De-mystifying the Fancy Food Show is not easy; it is from a spectator’s point of view an ultimate tasting extravaganza but making sense of it and understanding how it works is another thing. As the owner of Chelsea Market Baskets, I decided this year we would exhibit in a booth, showing our wares which include European “inspired specialty foods” and packaging or baskets mainly from China, that we wholesale. We also shop the show for new lines or new items for our store and gift assortment which sometimes involve figuring out the distribution channels of the food business.
Many people around the world think that America is the golden opportunity as far as exports go, others think of it as an expensive graveyard, in that it takes a good bit of money to penetrate the market here and often products, if not handled well, can “die on the vine.” The show is put on by a New York based non-profit organization called the National Association for Specialty Food (NASFT) that works on a fairly large budget. The American market involves more partners or costs in distribution that can include a good bit of in-land freight, warehousing along with brokers selling the product, adding to the cost and retail price and challenging its success. People that “shop” at the show come in many forms, smaller specialty stores like ourselves to big stores or store groups, like Whole Foods. Distributors, brokers, trade and press people all educating themselves to what is out there but hoping to find that next hot item that helps chart the direction of specialty foods.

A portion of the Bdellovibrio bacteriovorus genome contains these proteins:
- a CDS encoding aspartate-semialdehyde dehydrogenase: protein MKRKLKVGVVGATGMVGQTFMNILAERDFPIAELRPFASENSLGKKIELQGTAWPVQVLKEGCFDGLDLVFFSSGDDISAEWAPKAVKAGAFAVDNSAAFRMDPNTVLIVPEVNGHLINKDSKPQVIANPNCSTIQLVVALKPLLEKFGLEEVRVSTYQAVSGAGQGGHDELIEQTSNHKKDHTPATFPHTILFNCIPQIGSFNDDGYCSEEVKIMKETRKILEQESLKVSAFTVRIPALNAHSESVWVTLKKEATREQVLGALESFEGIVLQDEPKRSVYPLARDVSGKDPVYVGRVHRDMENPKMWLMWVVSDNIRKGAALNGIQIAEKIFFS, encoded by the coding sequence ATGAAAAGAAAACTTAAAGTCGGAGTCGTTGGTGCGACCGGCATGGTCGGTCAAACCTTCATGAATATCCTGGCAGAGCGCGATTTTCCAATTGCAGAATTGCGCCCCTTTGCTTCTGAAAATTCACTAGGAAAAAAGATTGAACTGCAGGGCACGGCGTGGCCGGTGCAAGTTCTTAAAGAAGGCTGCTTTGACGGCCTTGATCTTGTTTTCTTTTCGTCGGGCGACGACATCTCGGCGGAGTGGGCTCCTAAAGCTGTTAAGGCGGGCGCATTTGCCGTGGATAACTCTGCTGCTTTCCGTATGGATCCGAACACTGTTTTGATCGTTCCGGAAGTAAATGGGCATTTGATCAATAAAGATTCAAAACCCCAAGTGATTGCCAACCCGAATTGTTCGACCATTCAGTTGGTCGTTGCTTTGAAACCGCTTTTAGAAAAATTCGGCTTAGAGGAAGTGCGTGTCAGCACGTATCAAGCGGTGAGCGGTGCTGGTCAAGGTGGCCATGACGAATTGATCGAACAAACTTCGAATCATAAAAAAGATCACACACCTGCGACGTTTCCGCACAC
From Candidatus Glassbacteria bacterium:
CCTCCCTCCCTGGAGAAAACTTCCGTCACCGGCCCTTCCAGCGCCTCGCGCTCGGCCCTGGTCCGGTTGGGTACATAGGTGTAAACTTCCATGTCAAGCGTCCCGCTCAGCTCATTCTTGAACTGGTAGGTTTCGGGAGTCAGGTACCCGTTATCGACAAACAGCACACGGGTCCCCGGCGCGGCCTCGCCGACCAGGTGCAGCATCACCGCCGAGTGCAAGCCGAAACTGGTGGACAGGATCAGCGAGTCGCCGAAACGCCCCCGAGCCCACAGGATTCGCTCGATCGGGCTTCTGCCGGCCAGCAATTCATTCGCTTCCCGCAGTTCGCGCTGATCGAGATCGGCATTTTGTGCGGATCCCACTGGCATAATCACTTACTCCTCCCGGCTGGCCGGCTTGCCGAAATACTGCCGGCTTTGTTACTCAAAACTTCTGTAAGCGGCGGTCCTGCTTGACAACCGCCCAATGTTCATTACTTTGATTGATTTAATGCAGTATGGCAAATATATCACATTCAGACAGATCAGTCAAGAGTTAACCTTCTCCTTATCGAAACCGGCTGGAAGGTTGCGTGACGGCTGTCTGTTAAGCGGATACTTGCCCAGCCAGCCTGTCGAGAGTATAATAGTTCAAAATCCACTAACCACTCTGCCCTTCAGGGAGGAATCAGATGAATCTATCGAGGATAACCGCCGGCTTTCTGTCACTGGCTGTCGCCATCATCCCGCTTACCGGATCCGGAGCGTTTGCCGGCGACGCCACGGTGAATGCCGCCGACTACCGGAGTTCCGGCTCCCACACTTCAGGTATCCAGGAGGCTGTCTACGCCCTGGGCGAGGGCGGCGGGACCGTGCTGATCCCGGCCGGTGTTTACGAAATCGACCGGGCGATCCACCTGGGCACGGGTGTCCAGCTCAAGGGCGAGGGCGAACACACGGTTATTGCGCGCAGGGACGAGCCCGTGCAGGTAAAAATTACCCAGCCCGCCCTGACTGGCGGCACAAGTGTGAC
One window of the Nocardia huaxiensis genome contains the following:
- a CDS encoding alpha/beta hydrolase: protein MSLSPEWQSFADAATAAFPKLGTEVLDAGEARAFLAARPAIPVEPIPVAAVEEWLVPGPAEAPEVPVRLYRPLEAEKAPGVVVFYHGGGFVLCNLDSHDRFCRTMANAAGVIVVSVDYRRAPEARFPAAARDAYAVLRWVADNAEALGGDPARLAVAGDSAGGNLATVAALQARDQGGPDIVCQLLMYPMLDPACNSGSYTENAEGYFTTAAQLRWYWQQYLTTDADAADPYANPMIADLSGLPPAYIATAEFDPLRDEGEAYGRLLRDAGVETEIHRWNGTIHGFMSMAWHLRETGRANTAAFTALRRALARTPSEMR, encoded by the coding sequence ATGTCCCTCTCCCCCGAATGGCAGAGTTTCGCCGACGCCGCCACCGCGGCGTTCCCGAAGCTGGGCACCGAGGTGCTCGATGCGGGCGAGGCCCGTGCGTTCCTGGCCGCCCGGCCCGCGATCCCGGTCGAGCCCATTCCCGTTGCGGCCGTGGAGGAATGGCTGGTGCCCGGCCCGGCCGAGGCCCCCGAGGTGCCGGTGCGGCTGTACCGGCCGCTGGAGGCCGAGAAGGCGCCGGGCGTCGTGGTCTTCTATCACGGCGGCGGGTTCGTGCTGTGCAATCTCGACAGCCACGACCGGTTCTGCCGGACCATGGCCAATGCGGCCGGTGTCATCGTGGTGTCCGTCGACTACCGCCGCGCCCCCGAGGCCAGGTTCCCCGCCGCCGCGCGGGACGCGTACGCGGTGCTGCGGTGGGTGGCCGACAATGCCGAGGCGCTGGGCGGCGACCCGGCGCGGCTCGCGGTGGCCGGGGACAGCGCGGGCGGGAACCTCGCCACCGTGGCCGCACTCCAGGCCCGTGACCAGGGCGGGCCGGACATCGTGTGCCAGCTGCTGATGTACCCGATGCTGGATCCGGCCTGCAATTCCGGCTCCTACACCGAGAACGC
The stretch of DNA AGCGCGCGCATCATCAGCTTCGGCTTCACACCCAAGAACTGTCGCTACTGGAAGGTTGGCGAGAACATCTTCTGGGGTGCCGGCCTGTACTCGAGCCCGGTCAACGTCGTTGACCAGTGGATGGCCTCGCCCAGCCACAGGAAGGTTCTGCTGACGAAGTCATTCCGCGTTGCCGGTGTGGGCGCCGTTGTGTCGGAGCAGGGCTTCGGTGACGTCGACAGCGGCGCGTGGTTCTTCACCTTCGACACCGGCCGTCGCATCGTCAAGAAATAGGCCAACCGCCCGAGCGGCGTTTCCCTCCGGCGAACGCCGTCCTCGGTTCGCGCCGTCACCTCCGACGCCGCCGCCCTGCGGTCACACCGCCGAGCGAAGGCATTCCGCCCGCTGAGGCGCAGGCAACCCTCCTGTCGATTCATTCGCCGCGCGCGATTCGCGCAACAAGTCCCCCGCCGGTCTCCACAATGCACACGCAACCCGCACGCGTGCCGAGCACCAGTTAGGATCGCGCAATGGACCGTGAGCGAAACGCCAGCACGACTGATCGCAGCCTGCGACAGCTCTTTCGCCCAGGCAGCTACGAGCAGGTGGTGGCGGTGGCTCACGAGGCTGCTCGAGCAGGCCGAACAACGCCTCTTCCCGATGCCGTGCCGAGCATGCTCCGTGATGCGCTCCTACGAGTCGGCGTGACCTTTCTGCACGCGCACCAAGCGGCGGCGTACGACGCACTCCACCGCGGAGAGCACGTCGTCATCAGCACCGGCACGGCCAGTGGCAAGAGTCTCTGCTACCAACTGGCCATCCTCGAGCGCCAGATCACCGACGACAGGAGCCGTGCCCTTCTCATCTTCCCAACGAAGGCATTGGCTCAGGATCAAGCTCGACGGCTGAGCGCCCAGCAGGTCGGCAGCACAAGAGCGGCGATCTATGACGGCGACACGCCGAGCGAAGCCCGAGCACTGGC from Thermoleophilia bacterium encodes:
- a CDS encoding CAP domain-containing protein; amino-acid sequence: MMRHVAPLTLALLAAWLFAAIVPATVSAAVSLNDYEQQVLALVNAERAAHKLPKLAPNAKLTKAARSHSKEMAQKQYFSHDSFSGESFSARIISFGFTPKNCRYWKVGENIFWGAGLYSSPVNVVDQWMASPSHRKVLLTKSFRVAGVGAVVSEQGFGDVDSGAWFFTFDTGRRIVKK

Having done the Fancy Food Show for almost 25 years, walking the show is about zeroing in on some products to highlight and determine trends in specialty food. Figuring it out can be overwhelming and is hard to make simple. Our spotlights from this year which will be in our store soon include:
BBQ – a Continuing Trend and “Outdoor” Foods
N.Y.J.O. New York Joe’s Onions– a retired carpenter form the Board of Education in New York City, packaging his own carefully researched recipe for onions to top hot dogs and grilled food.
Wild Thymes Mad Moroccan (Morocco as an ethnic cuisine is popular now) BBQ sauce and Thai Chili Roasted Garlic dipping sauce – a well-respected brand that is self-made and not co-packed from upstate New York.
they won a Sofi at the show).
Chocolate, more Chocolate and Salt
Basically that is the food show both from a “selling” and “buying” perspective. We are not a big company nor are we a small company in terms of the food show, we may have a bit more perspective on what the food business is about and we try and focus on timely, quality foods that have passion and tell a personal story. This is an introduction to what we are about and what you are about to taste, hopefully.